In March, venture firm Kleiner Perkins allocated up to $100m for an iPhone related investment initiative and provided an online form to allow open submissions from prospective entrepreneurs. Thanks to an error, some of these entries were recently exposed to the public. The mistake opened a brief but unintended window into the kinds of proposals that have been submitted.
The cause of the leak was apparently KPCB’s former web hosting company Meteora Technologies Group. At some point in time, an employee accidentally posted a SQL file to the web that contained 588 proposals submitted through KPCB’s online iFund submission form.
According to Tech Crunch, which first got the story, Mac developer Fruxx discovered the error and alerted Kleiner Perkins. The file was removed but not before Google’s ever efficient spiders indexed the page and copied a portion of it into their storage cache.
While it was available, the SQL file, which was readable with any text editor/reader, provided detailed information including applicant names and contact info along with outlines of each software proposal.
Review of the entries showed many of the submissions match the trends shown in Apple’s newly released lists of top “Apps” from the App Store (see below), that is, they were gaming or entertainment focused.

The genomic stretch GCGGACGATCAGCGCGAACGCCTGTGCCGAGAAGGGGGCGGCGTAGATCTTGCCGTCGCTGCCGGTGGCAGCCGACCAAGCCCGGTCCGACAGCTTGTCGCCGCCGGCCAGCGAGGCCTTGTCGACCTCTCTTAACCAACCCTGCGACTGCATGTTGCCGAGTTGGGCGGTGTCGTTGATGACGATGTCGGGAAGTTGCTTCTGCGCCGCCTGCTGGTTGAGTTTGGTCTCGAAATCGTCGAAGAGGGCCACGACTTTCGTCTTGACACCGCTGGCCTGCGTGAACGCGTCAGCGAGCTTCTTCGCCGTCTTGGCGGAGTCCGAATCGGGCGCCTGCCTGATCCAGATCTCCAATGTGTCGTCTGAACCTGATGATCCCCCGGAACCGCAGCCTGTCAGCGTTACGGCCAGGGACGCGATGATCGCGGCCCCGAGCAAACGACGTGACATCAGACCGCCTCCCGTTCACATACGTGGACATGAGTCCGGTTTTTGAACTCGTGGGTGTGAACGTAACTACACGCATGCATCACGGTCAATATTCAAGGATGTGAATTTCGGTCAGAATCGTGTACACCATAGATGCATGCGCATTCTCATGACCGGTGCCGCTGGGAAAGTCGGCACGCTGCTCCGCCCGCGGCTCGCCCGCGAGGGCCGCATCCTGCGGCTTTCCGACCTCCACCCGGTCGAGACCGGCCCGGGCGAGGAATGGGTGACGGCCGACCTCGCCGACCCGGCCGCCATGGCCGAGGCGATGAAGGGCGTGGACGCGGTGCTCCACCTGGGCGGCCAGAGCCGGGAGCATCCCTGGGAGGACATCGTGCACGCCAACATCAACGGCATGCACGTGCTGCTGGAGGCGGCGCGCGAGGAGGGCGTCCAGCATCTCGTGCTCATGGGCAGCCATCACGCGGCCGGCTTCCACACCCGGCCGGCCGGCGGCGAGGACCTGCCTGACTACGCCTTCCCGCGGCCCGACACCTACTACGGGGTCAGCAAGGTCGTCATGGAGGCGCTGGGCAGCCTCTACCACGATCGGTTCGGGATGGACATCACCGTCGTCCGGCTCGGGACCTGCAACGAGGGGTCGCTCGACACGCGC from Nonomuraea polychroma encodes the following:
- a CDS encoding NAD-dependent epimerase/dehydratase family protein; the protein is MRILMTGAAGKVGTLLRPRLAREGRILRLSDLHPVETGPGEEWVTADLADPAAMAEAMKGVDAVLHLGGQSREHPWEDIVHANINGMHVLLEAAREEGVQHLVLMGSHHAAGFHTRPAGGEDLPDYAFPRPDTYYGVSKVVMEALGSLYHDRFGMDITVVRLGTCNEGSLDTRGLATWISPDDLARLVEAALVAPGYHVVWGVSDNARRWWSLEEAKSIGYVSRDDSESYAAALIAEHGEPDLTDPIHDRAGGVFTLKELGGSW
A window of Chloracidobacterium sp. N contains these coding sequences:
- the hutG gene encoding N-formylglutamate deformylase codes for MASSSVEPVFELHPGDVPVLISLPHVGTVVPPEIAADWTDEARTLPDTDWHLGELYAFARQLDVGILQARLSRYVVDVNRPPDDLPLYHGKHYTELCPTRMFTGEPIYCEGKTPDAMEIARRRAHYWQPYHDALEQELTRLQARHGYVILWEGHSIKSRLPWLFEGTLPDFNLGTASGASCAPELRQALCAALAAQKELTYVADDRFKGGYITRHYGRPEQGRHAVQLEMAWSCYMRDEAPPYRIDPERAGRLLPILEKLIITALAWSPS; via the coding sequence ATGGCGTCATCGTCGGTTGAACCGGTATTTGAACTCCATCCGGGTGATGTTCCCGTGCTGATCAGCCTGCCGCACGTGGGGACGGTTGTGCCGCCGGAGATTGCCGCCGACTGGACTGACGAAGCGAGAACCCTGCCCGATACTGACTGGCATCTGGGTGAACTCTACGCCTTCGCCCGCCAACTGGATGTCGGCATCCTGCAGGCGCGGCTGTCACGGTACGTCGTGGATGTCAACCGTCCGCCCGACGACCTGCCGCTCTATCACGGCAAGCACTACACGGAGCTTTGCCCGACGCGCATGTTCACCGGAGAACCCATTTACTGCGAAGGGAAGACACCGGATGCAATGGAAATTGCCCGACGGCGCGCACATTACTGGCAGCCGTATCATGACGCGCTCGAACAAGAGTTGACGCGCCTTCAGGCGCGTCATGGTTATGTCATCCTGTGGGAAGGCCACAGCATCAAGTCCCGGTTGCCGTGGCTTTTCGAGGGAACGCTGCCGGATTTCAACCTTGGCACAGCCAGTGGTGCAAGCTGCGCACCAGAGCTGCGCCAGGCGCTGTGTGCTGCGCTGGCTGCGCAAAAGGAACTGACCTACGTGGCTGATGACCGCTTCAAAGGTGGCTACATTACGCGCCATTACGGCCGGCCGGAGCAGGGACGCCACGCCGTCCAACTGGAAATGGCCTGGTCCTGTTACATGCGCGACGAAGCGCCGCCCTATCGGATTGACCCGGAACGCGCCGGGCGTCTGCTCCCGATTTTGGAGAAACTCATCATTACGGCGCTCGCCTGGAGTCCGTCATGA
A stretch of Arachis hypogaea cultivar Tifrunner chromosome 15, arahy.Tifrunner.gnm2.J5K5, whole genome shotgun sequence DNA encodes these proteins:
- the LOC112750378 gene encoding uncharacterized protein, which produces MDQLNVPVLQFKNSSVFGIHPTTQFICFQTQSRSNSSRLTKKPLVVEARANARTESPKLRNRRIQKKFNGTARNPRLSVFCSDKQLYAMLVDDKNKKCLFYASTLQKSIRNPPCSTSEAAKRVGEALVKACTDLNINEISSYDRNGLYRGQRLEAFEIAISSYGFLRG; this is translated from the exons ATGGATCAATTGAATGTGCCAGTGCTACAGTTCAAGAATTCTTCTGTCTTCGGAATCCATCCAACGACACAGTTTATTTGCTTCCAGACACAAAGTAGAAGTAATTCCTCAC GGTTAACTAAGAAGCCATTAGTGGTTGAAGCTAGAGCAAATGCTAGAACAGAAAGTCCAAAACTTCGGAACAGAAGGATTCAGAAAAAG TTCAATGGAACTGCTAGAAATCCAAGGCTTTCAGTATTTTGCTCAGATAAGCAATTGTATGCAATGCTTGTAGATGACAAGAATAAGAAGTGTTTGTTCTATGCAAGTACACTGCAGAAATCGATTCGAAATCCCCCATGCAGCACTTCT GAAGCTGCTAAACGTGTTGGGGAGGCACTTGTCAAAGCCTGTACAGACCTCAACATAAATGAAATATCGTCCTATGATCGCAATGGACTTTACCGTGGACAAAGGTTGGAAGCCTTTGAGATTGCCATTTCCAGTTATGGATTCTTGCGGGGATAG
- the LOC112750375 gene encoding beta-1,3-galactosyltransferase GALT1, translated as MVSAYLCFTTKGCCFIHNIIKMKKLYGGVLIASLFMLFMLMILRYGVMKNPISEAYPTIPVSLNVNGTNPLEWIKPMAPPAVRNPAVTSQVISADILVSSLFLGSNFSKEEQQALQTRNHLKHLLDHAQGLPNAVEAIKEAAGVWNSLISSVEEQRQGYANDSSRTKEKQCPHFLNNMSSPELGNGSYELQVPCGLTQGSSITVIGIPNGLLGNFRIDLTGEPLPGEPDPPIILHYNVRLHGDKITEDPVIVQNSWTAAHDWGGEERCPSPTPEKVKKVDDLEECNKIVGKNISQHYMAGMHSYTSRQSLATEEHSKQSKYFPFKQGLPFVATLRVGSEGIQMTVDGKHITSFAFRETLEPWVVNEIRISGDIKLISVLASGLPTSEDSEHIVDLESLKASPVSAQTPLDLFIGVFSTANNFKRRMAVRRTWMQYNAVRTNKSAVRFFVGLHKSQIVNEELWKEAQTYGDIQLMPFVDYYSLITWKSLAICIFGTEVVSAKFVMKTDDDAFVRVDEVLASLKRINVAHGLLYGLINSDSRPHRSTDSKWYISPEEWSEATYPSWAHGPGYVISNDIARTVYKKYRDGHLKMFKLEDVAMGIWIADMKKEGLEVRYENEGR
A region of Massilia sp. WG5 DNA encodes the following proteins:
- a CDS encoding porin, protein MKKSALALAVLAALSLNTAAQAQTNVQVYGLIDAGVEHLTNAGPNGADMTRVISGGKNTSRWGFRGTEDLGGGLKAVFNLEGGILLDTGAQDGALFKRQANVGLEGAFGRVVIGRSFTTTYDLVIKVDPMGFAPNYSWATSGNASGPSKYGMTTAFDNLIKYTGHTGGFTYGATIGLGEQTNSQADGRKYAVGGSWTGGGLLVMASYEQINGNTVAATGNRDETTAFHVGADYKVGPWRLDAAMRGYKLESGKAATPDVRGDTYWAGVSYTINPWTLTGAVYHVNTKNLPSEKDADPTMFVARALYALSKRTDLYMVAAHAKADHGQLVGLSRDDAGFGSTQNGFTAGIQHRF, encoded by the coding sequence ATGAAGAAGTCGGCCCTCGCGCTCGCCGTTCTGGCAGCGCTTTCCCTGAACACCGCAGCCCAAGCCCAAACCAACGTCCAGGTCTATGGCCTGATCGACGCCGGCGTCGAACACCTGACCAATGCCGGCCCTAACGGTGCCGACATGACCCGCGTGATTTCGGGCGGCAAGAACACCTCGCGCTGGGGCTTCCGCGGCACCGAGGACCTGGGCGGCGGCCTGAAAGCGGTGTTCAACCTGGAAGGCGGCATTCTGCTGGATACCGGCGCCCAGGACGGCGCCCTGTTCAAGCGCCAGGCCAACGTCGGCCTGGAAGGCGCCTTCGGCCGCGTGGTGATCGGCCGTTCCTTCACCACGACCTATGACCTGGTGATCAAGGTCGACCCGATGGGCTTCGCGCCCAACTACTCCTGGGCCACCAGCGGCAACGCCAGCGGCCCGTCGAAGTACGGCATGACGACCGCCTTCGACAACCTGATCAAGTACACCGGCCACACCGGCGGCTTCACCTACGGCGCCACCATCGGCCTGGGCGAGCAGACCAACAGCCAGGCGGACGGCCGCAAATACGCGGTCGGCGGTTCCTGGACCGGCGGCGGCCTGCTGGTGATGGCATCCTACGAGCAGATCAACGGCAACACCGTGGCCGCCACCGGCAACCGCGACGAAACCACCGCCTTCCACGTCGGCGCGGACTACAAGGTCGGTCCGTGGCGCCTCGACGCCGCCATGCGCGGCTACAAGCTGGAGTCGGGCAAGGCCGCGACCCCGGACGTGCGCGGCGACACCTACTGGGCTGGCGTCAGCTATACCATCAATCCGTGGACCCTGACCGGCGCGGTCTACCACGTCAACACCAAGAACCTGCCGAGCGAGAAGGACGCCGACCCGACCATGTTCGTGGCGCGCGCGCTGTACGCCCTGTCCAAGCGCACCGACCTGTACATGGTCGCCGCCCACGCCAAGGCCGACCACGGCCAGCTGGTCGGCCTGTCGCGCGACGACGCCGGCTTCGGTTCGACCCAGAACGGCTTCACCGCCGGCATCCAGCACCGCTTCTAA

Another recurring concept in the KPCB submissions was an idea to use the phone’s camera to capture and then digitally interpret product bar codes. One hopeful entrepreneur envisioned this as a way for consumers to quickly do price comparisons from inside a brick and mortar retailer. Another saw the prospect of marrying barcode numbers to online information as a way of empowering consumers to make more informed wine purchases.
Clever that these ideas are, variations on the theme are already available.
One company called Bay Brain already has a live beta of barcode reading application called Snappr. It works much as a couple of the proposals imagined. (A video on YouTube available here demonstrates Snappr in use).
Another example from a company called KiGi Software offers a price comparison application called Checkout Smartshop. Unlike Snappr, it isn’t sophisticated enough to capture and interpret barcodes -users have to manually enter barcode UPC numbers – but otherwise it handles the rest of an online price comparison in a similar way.
Joining these and other shopper tools, retail giant Amazon has ventured into the iPhone application market too. Today, the company launched a program called “Amazon Remembers.” Customers using the program can take a picture of a desired product with their phones. The software will automatically upload the image and try to find the matching product in Amazon’s (or its affiliated store’s) inventories.
From iTunes, here are the top lists from the App Store (complete lists here):
|Top Paid Apps (category)|
|Koi Pond (entertainment)||Texs Hold’em (games)|
|Moto Chaser (games)||Crash Bandicoot Nitro Kart 3D (games)|
|Super Monkey Ball (games)||Cro-Mag Rally (games)|
|Enigmo (games)||PocketGuitar (music)|
|Recorder (business)||iBeer (entertainment)|
|Top Free Apps (category)|
|Pandora Radio (music)||Facebook (social networking)|
|Tap Tap Revenge (games)||Shazam (music)|
|Labyrinth Lite (games)||Remote (entertainment)|
|Google Earth (travel)||Lightsaber Unleashed (entertainment)|
|AIM (social networking)||Urbanspoon (travel)|
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Prior Metue Coverage of Apple Earnings
•Apple Q4 2008 Earnings
•NG:Moco Gets iFund Funding
•Apple Q3 2008 Earnings
•Apple Q2 2008 Earnings
•Apple Q1 2008 Earnings
•Apple Q4 2007 Earnings
•Apple Q3 2007 Earnings